In the past year, I’ve written roughly 5,000 pages of scholarly literature, most on very tight deadlines. But you won’t find my name on a single paper.
I’ve written toward a master’s degree in cognitive psychology, a Ph.D. in sociology, and a handful of postgraduate credits in international diplomacy. I’ve worked on bachelor’s degrees in hospitality, business administration, and accounting. I’ve written for courses in history, cinema, labor relations, pharmacology, theology, sports management, maritime security, airline services, sustainability, municipal budgeting, marketing, philosophy, ethics, Eastern religion, postmodern architecture, anthropology, literature, and public administration. I’ve attended three dozen online universities. I’ve completed 12 graduate theses of 50 pages or more. All for someone else.
The article is rightly written as a scathing indictment of the education system, one that churns out illiterate, ill-informed youngsters, and teachers who cannot, or will not recognize the chasm between the unintelligible, illiterate youngster in their presence and the polished paper that same youngster offers as his own work. It’s also a scathing indictment, however, of a moral system that says cheating is fine. Sure, if you’re caught blatantly cheating, you might get in trouble, but the fact remains that the illegal alien sitting next to you is also cheating, but he (or she) still gets welfare, health care, public education, preferential college admission and tuition, etc. If some cheaters not only prosper, but do say blatantly with government encouragement, it’s reasonable for all of us to abandon our stuff propriety and give dishonesty a try.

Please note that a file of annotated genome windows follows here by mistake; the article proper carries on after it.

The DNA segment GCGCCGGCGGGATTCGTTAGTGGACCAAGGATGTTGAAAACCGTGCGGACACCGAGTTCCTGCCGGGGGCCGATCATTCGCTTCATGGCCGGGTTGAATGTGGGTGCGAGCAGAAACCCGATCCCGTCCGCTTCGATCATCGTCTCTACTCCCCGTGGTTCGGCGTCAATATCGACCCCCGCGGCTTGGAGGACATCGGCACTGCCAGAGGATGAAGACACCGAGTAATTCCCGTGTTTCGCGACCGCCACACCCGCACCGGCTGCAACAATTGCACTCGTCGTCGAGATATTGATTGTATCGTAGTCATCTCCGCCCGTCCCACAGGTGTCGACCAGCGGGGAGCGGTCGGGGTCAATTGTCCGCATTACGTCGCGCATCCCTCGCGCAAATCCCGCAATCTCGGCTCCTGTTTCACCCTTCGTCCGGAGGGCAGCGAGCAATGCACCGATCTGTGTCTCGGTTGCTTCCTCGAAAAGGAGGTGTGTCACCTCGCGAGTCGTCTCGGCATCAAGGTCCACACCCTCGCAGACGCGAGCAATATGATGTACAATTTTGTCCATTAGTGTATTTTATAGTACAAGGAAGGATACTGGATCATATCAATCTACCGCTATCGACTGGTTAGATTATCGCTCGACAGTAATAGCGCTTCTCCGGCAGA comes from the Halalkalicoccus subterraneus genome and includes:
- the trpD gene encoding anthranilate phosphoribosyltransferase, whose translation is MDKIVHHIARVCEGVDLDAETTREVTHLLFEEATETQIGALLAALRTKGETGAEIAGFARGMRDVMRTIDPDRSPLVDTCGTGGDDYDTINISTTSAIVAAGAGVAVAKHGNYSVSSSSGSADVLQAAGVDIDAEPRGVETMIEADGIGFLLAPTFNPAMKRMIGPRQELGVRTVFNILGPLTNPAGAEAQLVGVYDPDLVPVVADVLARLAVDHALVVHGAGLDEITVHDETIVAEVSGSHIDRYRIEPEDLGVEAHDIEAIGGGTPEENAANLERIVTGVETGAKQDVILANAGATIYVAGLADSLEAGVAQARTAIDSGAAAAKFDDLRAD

Cross-posted at Bookworm Room